Knowing how to fit a backpack correctly will not only make your hikes more comfortable but will also ensure that you do not strain your body unnecessarily. Follow our step by step guide to fitting a hiking backpack correctly
How to Fit a Backpack – The Importance of Fitting a Hiking Backpack Correctly
Few things are more annoying when backpacking than a sore back, chafed hips and aching shoulders. Long hiking trips require a lot of endurance, physical fitness and even mental determination as it is, and an uncomfortable backpack is something that should be avoided at all costs. Therefore, knowing how to fit a backpack is a key skill for a successful backpacking adventure.
The most memorable hiking trips don’t start at the trailhead. Rather, they start at home and at your local outdoor outfitter. They begin by proper planning and making sure you have the best possible gear for you.
Any self-respecting outdoor store will have experienced and knowledgeable staff available to help you with all your questions and concerns. While those guys are definitely appreciated, it’s also important that you know how to fit a backpack yourself, too. You may have to make adjustments while on the trail, after all. If you can’t do that, you’ll definitely end up cursing yourself for not knowing anything about fitting a hiking backpack.
Since you’re reading this post, we can safely assume that you’re not someone to leave things up to chance. Good for you! Experienced hikers know that preparation makes or breaks a hiking trip, especially if it’s a multi-day backpacking excursion. Let’s dive in and learn everything there is to know about proper backpack fitting, shall we?
How to Measure Torso Length
Fitting a hiking backpack starts with measuring your torso length. It’s not your overall height that’s important here; the length of your torso is the golden number. This is the number that will determine the proper size of your backpack—small, medium, large, etc.
Your torso length is the distance from your 7th vertebra to the iliac crest of your hips. If that sounds a bit too technical, don’t worry. It’s much easier than you might think.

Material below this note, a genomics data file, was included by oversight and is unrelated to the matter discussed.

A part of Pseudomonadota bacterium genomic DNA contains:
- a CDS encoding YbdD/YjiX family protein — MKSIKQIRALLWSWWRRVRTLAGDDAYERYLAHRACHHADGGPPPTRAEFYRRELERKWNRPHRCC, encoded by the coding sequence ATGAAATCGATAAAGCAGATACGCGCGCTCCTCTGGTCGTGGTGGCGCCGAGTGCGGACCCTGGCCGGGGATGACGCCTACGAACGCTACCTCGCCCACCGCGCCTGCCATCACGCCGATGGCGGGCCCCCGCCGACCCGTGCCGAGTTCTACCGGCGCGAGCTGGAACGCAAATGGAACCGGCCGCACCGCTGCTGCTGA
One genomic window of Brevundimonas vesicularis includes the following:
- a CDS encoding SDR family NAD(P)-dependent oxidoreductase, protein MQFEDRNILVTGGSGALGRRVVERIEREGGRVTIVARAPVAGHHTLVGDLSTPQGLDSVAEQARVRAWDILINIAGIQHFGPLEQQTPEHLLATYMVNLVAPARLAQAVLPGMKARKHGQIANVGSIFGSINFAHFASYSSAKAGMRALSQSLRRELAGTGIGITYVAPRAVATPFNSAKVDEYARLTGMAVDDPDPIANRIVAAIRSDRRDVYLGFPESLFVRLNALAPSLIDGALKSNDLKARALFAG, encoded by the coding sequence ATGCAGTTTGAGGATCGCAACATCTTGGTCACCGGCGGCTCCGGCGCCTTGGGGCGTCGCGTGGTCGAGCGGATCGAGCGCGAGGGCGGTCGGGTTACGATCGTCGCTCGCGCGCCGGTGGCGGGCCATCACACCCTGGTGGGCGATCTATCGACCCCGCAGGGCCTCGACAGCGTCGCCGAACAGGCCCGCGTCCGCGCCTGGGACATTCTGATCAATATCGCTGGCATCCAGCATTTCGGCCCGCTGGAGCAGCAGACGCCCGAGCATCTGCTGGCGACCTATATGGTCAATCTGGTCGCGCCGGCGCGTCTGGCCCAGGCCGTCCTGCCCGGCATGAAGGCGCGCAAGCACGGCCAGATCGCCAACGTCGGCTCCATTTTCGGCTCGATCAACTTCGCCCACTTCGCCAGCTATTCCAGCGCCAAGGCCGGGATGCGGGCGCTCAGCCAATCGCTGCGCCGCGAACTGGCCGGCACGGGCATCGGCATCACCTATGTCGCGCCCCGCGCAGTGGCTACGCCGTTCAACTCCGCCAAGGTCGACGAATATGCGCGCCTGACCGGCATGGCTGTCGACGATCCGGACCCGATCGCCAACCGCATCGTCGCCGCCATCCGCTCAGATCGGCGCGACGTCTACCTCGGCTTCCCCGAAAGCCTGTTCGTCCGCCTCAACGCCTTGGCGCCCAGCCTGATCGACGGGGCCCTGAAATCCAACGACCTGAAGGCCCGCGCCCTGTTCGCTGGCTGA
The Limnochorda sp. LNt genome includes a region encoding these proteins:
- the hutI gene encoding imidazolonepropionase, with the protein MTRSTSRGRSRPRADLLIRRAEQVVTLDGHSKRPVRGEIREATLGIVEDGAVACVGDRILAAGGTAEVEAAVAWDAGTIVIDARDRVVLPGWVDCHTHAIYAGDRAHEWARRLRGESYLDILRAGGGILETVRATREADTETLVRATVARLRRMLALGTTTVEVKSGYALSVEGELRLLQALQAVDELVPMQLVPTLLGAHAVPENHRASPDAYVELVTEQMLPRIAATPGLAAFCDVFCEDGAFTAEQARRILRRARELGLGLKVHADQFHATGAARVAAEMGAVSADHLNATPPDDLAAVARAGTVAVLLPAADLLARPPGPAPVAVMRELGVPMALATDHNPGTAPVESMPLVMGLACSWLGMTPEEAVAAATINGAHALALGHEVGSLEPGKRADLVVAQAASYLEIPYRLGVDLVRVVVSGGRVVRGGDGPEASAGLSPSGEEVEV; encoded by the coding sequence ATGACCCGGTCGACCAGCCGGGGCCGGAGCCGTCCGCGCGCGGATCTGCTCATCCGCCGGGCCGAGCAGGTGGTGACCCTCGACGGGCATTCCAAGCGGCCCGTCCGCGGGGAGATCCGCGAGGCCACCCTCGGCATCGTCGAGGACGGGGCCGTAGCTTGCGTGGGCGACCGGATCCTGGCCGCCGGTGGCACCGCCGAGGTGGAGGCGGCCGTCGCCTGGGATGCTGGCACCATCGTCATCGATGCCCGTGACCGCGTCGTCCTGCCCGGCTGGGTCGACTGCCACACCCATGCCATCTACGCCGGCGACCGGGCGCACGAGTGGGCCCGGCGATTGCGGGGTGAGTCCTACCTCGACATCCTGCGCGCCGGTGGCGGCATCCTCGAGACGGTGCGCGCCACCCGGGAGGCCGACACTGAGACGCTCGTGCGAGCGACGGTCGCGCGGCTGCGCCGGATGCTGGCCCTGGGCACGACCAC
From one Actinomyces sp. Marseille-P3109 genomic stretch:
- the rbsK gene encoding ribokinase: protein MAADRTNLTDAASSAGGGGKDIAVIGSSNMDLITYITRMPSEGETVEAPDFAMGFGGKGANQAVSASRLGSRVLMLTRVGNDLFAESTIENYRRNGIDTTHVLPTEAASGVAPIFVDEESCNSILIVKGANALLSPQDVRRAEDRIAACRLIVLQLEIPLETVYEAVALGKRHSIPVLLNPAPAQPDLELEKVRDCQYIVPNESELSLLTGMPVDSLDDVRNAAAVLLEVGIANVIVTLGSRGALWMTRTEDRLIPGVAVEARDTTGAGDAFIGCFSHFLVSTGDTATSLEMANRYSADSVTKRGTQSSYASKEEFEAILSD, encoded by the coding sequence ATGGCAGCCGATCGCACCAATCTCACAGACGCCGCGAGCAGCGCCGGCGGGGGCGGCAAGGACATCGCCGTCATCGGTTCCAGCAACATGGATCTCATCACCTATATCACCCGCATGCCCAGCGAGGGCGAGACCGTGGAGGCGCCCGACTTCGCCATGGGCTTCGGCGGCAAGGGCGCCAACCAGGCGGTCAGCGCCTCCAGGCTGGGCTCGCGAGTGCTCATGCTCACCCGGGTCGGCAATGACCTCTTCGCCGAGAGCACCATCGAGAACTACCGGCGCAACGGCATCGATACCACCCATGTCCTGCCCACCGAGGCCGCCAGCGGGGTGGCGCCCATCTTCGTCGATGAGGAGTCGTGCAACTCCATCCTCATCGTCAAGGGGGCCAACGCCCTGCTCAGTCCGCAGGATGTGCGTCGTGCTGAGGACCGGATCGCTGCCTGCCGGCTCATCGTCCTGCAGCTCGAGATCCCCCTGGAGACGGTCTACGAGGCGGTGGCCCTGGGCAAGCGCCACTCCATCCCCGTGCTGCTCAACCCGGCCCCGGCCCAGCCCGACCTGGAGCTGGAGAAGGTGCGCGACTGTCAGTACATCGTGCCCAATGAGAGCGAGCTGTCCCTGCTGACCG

The only things you need to measure your torso length are a tape measure and a friend, your spouse, or anyone else willing to assist you for a minute. Then, follow these three super-simple steps:
- Tilt your head forward and down. Feel the base of your neck and look for a bony bump. This is in the middle between your shoulder blades and is the top of your spine. This is the 7th vertebra.
- Next, slide your hands down the sides of your torso until they reach the top of your hip bones. This is the iliac crest. Draw an imaginary line from there to the centre of your spine, on the same level as your iliac crest. This is the lower end of your torso length. If you’re wondering where should a backpack sit on your back, your iliac crest is the answer.
- Now, have the person assisting you, measure the distance between those two points on your back with the tape measure. Voila, you’ve just learned how to measure torso length!
- Remember that number. You’ll need it to find backpacks that are most suitable for your body.
How to Measure Backpack Dimensions
Torso lengths vary between different backpack brands and even models. Always check the backpack size chart to determine if a particular backpack will fit you comfortably.